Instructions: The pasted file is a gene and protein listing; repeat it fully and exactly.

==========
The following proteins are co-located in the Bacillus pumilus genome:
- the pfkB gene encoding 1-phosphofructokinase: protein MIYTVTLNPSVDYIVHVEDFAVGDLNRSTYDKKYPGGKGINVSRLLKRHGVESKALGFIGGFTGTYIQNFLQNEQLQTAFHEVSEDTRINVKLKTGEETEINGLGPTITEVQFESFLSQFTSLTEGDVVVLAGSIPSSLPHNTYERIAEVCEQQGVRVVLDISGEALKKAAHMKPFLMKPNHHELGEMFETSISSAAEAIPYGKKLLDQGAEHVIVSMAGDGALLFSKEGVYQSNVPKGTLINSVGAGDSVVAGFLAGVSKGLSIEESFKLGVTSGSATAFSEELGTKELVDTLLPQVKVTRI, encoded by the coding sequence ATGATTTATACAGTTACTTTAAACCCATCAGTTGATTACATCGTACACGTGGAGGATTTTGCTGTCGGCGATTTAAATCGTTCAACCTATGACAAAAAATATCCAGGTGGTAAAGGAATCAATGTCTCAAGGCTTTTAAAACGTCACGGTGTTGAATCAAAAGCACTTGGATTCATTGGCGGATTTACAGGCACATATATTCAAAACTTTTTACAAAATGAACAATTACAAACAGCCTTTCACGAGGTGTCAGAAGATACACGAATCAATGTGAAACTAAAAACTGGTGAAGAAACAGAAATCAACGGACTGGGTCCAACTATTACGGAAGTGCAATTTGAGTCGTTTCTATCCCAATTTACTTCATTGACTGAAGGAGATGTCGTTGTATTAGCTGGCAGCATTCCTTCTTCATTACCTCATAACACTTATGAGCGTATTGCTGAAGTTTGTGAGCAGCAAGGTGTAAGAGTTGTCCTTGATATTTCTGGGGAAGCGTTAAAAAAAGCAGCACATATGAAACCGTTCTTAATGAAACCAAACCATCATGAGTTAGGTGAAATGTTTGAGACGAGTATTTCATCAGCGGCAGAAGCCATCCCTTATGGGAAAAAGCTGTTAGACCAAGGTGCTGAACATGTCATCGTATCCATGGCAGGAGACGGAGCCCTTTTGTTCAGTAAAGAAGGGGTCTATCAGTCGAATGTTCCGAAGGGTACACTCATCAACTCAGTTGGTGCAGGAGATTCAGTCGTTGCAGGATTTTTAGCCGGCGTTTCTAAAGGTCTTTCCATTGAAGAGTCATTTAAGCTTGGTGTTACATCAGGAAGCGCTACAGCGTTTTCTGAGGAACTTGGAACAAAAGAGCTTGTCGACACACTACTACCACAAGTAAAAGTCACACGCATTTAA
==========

The following proteins are co-located in the Bacillus pumilus genome:
- the pfkB gene encoding 1-phosphofructokinase: protein MIYTVTLNPSVDYIVHVEDFAVGDLNRSTYDKKYPGGKGINVSRLLKRHGVESKALGFIGGFTGTYIQNFLQNEQLQTAFHEVSEDTRINVKLKTGEETEINGLGPTITEVQFESFLSQFTSLTEGDVVVLAGSIPSSLPHNTYERIAEVCEQQGVRVVLDISGEALKKAAHMKPFLMKPNHHELGEMFETSISSAAEAIPYGKKLLDQGAEHVIVSMAGDGALLFSKEGVYQSNVPKGTLINSVGAGDSVVAGFLAGVSKGLSIEESFKLGVTSGSATAFSEELGTKELVDTLLPQVKVTRI, encoded by the coding sequence ATGATTTATACAGTTACTTTAAACCCATCAGTTGATTACATCGTACACGTGGAGGATTTTGCTGTCGGCGATTTAAATCGTTCAACCTATGACAAAAAATATCCAGGTGGTAAAGGAATCAATGTCTCAAGGCTTTTAAAACGTCACGGTGTTGAATCAAAAGCACTTGGATTCATTGGCGGATTTACAGGCACATATATTCAAAACTTTTTACAAAATGAACAATTACAAACAGCCTTTCACGAGGTGTCAGAAGATACACGAATCAATGTGAAACTAAAAACTGGTGAAGAAACAGAAATCAACGGACTGGGTCCAACTATTACGGAAGTGCAATTTGAGTCGTTTCTATCCCAATTTACTTCATTGACTGAAGGAGATGTCGTTGTATTAGCTGGCAGCATTCCTTCTTCATTACCTCATAACACTTATGAGCGTATTGCTGAAGTTTGTGAGCAGCAAGGTGTAAGAGTTGTCCTTGATATTTCTGGGGAAGCGTTAAAAAAAGCAGCACATATGAAACCGTTCTTAATGAAACCAAACCATCATGAGTTAGGTGAAATGTTTGAGACGAGTATTTCATCAGCGGCAGAAGCCATCCCTTATGGGAAAAAGCTGTTAGACCAAGGTGCTGAACATGTCATCGTATCCATGGCAGGAGACGGAGCCCTTTTGTTCAGTAAAGAAGGGGTCTATCAGTCGAATGTTCCGAAGGGTACACTCATCAACTCAGTTGGTGCAGGAGATTCAGTCGTTGCAGGATTTTTAGCCGGCGTTTCTAAAGGTCTTTCCATTGAAGAGTCATTTAAGCTTGGTGTTACATCAGGAAGCGCTACAGCGTTTTCTGAGGAACTTGGAACAAAAGAGCTTGTCGACACACTACTACCACAAGTAAAAGTCACACGCATTTAA